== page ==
Poisoned Russian Spy Asked Putin If He Could Return Home
Sergei Skripal wrote to President Putin asking to return to Russia
Former Russian spy Sergei Skripal wrote a letter to President Vladimir Putin asking for permission to return home, according to reports.
A close friend of Mr. Skripal, Vladimir Timoshkov, told the BBC he refused to accept that he was "a traitor" and asked his native country for "complete forgiveness."
The Kremlin denies reports that they were in receipt of such a letter.
In 2006, Skripal was jailed in Russia but was freed and pardoned four years later as part of a spy-swap, which gave him free passage to the UK.
He and his daughter Yulia, who was also poisoned with a deadly nerve agent, both remain in hospital in a critical condition.
BBC reports: Mr. Skripal was "shunned" after being convicted of treason and his old classmates felt he had betrayed his country, said Mr. Timoshkov - a school friend of Mr. Skripal's.
He told the BBC he had reconnected with Mr. Skripal through his daughter Yulia after the conviction and in 2012 spoke to his old friend on the telephone for half an hour.
According to Mr. Timoshkov, Mr. Skripal did not see himself as a "traitor" because the "oath he had sworn was to his socialist Motherland, the Soviet Union, not Russia".
He regretted being "a double agent" because his life had become "all messed up", his friend claimed.
He also asked to be allowed to return to Russia because he wanted to see his mother, brother and other relatives.
The Kremlin denies receiving a letter from Mr. Skripal.
The UK's military research base, Porton Down, said a group of nerve agents known as Novichok was used in the poisoning of Mr. Skripal and his daughter.
The site's chief executive told the BBC there is "no way" any nerve agent held at Porton Down could be linked to the poisoning of a Russian ex-spy and his daughter.
Gary Aitkenhead said suggestions by Russia that the proximity of the labs to the incident in Salisbury might be somehow suspicious were "frustrating".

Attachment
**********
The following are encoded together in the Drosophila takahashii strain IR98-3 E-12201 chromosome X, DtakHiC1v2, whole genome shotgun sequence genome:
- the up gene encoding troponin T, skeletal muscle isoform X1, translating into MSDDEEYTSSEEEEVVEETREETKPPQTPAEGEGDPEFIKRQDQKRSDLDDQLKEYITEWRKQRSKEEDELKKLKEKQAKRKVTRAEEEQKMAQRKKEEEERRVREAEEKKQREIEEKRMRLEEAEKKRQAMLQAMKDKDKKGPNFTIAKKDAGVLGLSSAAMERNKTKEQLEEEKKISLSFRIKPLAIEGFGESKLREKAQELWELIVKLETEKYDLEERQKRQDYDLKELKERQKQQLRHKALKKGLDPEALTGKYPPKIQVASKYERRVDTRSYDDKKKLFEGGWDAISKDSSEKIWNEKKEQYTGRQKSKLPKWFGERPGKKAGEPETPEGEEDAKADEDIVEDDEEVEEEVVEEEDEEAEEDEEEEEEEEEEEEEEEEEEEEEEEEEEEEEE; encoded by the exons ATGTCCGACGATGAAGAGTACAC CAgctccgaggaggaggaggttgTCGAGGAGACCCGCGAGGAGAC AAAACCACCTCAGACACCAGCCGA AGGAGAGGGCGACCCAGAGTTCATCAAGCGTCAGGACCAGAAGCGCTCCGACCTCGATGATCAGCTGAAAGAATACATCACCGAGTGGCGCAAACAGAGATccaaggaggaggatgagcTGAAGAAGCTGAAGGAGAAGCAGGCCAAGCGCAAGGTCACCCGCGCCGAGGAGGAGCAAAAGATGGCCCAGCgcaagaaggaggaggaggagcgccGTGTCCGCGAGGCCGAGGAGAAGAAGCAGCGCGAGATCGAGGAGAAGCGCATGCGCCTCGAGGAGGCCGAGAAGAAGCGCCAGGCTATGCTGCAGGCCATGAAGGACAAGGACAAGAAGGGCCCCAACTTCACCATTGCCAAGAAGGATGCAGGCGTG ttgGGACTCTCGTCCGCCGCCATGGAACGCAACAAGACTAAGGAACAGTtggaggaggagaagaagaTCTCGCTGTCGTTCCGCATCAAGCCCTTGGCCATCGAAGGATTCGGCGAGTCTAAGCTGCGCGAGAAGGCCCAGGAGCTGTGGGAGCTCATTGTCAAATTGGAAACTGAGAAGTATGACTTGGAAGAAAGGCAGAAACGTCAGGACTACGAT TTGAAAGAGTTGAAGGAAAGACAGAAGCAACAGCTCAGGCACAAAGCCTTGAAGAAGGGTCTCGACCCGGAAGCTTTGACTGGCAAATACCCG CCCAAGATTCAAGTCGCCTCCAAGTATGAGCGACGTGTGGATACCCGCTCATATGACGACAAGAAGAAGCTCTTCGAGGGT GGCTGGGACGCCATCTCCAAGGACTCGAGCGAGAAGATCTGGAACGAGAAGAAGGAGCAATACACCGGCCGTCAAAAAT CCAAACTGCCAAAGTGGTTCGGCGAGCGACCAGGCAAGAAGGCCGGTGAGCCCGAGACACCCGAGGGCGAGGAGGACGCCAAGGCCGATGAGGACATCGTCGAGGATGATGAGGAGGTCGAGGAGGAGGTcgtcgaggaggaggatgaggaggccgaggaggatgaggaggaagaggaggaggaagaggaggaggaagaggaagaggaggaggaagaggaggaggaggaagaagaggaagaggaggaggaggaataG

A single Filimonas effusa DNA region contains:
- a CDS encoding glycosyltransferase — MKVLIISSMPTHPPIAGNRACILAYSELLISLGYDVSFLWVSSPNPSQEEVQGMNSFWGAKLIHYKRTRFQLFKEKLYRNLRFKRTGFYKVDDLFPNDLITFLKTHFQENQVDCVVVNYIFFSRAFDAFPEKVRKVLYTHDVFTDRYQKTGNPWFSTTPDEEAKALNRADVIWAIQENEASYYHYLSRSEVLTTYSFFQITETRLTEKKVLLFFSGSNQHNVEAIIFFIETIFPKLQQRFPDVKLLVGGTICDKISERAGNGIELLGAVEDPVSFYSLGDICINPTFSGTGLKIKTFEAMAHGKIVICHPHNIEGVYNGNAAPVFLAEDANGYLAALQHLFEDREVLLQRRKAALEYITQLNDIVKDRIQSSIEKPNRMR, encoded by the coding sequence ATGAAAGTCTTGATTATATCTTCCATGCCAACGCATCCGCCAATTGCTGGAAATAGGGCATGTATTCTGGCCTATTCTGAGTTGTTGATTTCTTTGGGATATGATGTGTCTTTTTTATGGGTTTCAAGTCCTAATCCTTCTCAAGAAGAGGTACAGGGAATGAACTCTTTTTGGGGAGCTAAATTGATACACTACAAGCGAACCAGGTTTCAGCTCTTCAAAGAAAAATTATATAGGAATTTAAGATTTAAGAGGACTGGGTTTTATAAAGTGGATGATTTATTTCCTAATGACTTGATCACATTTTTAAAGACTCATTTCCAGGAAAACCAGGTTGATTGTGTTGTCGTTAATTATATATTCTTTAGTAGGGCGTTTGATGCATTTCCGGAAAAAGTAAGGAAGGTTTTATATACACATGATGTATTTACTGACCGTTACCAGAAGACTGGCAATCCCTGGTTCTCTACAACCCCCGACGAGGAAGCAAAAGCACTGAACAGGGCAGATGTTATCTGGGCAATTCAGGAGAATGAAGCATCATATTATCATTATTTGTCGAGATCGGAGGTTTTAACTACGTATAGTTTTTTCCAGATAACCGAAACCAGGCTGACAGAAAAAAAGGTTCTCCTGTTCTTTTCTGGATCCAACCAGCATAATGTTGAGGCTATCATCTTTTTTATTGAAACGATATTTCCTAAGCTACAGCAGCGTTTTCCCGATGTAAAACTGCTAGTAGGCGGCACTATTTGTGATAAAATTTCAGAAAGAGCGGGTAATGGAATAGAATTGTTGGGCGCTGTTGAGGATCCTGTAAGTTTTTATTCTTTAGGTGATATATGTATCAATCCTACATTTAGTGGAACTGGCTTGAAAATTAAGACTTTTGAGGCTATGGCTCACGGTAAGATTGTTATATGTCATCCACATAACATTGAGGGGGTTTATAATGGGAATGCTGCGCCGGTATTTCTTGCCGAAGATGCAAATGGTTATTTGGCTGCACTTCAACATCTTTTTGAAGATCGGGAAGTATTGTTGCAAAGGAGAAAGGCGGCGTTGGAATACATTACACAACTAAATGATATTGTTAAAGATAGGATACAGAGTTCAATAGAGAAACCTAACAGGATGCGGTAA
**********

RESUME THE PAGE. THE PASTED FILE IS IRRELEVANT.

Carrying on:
He said the laboratory had the "highest levels" of controls and security.
In updated advice, Public Health England (PHE) said people who had been in the Mill pub and Zizzi restaurant in Salisbury visited by the Skripals wearing clothing that can only be dry cleaned should arrange to have their items collected by the council.
It said anyone in either venue between 13:30 GMT on Sunday 4 March and closure on Monday should arrange to have their clothes collected and they will be compensated.
PHE's earlier advice had been to wash possessions as a precaution and double bag in plastic clothes that needed dry cleaning until further notice.
EU coordinated action
Meanwhile, the 23 British diplomats ordered out of Russia in a tit-for-tat response to the UK's expulsion of 23 of its diplomats have arrived at RAF Brize Norton, the Foreign Office said.
It comes as EU leaders promised further, coordinated action against Russia in response to the attack, endorsing a warning from Prime Minister Theresa May that the poisoning represented a challenge to shared European values.
The EU has recalled its ambassador to Russia, German Markus Ederer, "for consultations" after saying on Thursday it was "highly likely" Russia was behind the attack.
Moscow, which denies responsibility for the attack, has accused the European Union of following an "anti-Russian campaign launched by London".
President Putin has called for the Russian people to unite behind him during what he called a "challenging time".
The bench the Skripals were sitting on when they were found unconscious in Salisbury on 4 March has been removed by a team in protective suits, as the investigation continues.
A policeman left critically ill after responding to the incident was discharged from hospital on Thursday.
The Russian embassy in London wrote a public letter to Det Sgt Nick Bailey, saying it was "relieved" at his recovery and hoped the Skripals would "get well soon too".